Submitted to: Euphytica
Publication Type: Peer Reviewed Journal
Publication Acceptance Date: 9/27/1998
Publication Date: N/A
Interpretive Summary: Among the small grain cereal crops such as wheat, barley and rice it has been shown that erect rather than lax leaves and culms (stems) are associated with increased yield potential. This is believed to be at least partially due to less shading of lower leaves by the upper leaves, which allows them to capture more light energy and contribute more photosynthetic cproduct to the grain. Erect culms are also associated with decreased yield losses due to lodging. At the seedling stage however, more erect plants do not shade the ground as well as seedlings with more horizontal leaves. Since they do not inhibit the germination and growth of weeds as well, they suffer more yield losses due to weed competition. Extremely erect plants have leaves close together which can increase a plant's susceptibility to insects and diseases that are transmitted by leaf to leaf contact. Therefore, cereal breeders tend to select for an intermediate plant type, one having fairly erect leaves combined with a small tiller angle, so that the ground can be effectively shaded at the seedling state yet the leaf canopy remains open enough to decrease pest pressures and increase light penetration during grain fill. In China, there is a set of rice varieties noted for their high yield potential and rapid tillering and leaf expansion as seedlings. This study used progeny derived from a cross between a US rice variety and one of these high yielding Chinese varieties to identify a total of 12 genes for culm angle, flag leaf angle, and the angle of leaves below the flag leaf. These plant structure genes were mapped through their linkage with DNA markers. It is now possible to select and combine different genes through marker-assisted selection to create optimal plant architectures for a diverse range of target environments.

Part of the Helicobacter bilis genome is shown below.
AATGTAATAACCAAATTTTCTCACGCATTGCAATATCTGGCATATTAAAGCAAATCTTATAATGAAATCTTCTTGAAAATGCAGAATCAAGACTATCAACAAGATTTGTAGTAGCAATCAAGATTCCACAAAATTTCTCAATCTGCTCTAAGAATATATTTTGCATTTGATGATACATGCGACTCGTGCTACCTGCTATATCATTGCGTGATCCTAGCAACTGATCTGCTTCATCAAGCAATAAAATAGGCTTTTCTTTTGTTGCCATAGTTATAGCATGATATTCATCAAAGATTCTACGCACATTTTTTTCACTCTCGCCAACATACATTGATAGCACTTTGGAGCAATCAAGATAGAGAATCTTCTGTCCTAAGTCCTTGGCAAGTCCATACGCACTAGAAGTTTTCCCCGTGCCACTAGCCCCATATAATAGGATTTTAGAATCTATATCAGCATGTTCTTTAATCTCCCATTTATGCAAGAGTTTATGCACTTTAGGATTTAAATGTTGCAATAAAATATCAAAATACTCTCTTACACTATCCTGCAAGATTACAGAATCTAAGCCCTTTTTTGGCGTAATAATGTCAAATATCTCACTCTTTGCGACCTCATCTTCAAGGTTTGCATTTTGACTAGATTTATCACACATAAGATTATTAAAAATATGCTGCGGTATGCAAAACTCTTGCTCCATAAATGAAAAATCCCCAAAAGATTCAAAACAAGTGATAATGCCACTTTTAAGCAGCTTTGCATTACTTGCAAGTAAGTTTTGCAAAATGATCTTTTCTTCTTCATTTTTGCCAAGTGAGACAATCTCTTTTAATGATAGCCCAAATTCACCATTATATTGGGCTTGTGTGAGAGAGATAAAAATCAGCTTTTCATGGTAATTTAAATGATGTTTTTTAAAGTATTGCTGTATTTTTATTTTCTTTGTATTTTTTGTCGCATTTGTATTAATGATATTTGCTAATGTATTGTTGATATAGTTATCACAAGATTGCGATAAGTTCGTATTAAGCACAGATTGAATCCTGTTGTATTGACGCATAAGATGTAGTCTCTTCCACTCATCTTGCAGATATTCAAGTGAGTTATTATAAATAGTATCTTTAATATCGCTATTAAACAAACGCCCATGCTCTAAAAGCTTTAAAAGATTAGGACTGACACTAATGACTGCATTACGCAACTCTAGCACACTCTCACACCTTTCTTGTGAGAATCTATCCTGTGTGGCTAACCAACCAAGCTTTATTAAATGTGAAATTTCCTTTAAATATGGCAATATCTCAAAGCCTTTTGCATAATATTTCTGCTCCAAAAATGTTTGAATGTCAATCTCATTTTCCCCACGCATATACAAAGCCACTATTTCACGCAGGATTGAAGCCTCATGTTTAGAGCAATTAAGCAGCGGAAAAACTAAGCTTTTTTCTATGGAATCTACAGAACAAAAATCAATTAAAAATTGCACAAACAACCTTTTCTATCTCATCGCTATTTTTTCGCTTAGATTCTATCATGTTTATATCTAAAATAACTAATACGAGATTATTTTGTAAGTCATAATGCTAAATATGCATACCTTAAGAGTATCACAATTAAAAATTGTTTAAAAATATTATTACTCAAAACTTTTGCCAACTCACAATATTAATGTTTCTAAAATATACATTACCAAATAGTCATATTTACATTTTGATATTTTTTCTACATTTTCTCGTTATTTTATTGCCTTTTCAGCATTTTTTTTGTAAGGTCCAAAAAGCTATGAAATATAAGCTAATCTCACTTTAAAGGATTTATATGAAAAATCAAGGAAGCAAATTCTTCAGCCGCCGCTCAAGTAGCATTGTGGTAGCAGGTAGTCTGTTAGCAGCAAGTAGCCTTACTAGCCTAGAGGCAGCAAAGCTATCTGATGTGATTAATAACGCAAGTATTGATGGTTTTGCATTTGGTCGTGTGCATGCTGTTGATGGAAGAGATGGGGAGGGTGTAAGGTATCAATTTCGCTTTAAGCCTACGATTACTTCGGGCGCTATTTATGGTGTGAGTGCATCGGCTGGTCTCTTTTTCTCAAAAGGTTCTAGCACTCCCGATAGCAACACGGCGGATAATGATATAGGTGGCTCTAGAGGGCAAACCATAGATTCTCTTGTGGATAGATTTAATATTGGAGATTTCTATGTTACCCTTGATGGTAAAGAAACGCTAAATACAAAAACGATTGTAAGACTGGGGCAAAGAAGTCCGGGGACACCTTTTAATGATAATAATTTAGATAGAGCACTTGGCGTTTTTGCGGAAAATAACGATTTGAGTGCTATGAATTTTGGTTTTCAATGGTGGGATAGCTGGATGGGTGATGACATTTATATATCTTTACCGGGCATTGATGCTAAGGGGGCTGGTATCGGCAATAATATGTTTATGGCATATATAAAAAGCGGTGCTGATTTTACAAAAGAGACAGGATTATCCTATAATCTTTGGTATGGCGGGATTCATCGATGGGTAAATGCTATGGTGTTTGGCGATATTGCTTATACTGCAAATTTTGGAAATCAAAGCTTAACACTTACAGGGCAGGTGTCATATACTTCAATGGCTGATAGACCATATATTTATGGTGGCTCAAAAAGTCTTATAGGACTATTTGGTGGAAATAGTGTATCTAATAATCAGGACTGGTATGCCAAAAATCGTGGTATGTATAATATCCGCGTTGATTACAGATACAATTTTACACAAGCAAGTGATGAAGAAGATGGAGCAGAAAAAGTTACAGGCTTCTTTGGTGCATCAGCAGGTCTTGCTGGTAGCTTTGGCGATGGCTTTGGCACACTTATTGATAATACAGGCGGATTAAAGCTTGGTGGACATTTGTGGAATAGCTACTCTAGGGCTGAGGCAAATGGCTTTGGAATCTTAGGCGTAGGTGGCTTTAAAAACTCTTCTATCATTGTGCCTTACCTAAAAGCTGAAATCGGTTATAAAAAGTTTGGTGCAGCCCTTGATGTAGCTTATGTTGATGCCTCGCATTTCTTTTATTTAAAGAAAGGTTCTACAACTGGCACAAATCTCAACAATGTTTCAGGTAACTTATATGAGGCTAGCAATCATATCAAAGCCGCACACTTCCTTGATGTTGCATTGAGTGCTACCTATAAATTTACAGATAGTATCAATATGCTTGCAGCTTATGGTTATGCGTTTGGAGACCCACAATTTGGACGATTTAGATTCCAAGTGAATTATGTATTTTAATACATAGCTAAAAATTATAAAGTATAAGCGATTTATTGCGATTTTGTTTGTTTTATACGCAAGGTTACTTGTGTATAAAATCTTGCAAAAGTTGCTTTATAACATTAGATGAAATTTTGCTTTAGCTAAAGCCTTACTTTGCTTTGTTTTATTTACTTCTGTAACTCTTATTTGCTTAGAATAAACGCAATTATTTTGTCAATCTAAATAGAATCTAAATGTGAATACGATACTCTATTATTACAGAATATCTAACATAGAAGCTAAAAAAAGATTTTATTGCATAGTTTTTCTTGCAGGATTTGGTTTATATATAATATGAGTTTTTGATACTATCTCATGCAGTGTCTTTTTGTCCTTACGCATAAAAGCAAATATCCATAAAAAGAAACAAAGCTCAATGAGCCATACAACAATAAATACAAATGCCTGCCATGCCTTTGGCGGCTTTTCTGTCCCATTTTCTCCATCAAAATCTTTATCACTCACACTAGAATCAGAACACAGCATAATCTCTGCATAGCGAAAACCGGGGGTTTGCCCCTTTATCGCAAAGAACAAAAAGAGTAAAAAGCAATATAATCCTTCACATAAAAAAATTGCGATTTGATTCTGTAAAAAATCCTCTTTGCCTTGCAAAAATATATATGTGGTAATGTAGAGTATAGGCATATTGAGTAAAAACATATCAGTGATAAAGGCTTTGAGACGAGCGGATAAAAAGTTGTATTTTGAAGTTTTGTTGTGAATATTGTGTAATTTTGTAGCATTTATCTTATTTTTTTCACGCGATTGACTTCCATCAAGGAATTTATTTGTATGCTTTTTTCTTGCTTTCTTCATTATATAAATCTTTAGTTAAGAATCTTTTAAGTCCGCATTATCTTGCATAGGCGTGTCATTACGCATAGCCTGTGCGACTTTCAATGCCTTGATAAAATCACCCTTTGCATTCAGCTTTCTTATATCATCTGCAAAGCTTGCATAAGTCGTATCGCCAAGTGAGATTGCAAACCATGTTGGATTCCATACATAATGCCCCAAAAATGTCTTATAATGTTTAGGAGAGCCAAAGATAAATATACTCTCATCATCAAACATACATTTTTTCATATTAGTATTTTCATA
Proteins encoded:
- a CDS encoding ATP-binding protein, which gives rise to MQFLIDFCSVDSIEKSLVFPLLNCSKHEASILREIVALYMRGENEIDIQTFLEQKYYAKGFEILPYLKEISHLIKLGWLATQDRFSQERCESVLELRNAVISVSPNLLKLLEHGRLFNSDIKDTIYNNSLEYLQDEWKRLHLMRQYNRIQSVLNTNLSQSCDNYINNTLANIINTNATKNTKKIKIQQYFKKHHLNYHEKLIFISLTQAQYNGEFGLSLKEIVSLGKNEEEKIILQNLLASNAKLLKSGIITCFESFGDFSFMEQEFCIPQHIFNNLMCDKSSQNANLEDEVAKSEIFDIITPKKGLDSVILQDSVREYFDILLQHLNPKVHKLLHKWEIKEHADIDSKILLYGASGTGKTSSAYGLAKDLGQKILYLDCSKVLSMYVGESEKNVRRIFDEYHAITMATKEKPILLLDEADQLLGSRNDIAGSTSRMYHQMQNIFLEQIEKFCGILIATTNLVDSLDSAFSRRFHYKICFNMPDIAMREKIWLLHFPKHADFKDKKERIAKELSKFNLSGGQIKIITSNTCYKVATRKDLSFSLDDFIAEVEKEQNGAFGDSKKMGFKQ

Technical Abstract: Plant type is an important composite trait associated with yield potential in rice and other cereal crops. Several characters associated with the plant type of modern rice cultivars including tiller angle, flag leaf angle, and the angle of leaves under the flag leaf were investigated using a complete linkage map with 115 well distributed RFLP markers and progeny testing of 2418 F2-derived F4 lines from a cross between O. sativa ssp. Japonica cv. 'Lemont' and spp. indica cv. 'Teqing'. Twelve quantitative trait loci (QTLs) were found to be responsible for the tremendous variation of three plant type characters in the Lemont/Teqing F2 population. One of these loci individually accounted for 47.5 percent of the observed phenotypic variation for tiller angle. This gene, named here as Ta, was located between RZ228 and RG667 on chromosome 9 and was also found to impact leaf angle. This major gene plus four QTLs accounted for 69.1 percent of the genotypic variation in tiller angle. Eight additional QTLs for leaf and flag leaf angles were also identified, which collectively explained 52.0 and 66.4 percent of the genotypic variation of these traits. Ta and three QTLs (Qfla2, QFla5 and QGla7) apparently affected the related plant type characters differently, suggesting their possible differential expression in different developmental stages of rice plants or possibly clustering of different genes affecting these traits. Plant type, and consequently grain yield of rice, may be improved by deliberately manipulating these QTLs in a marker-assisted selection program.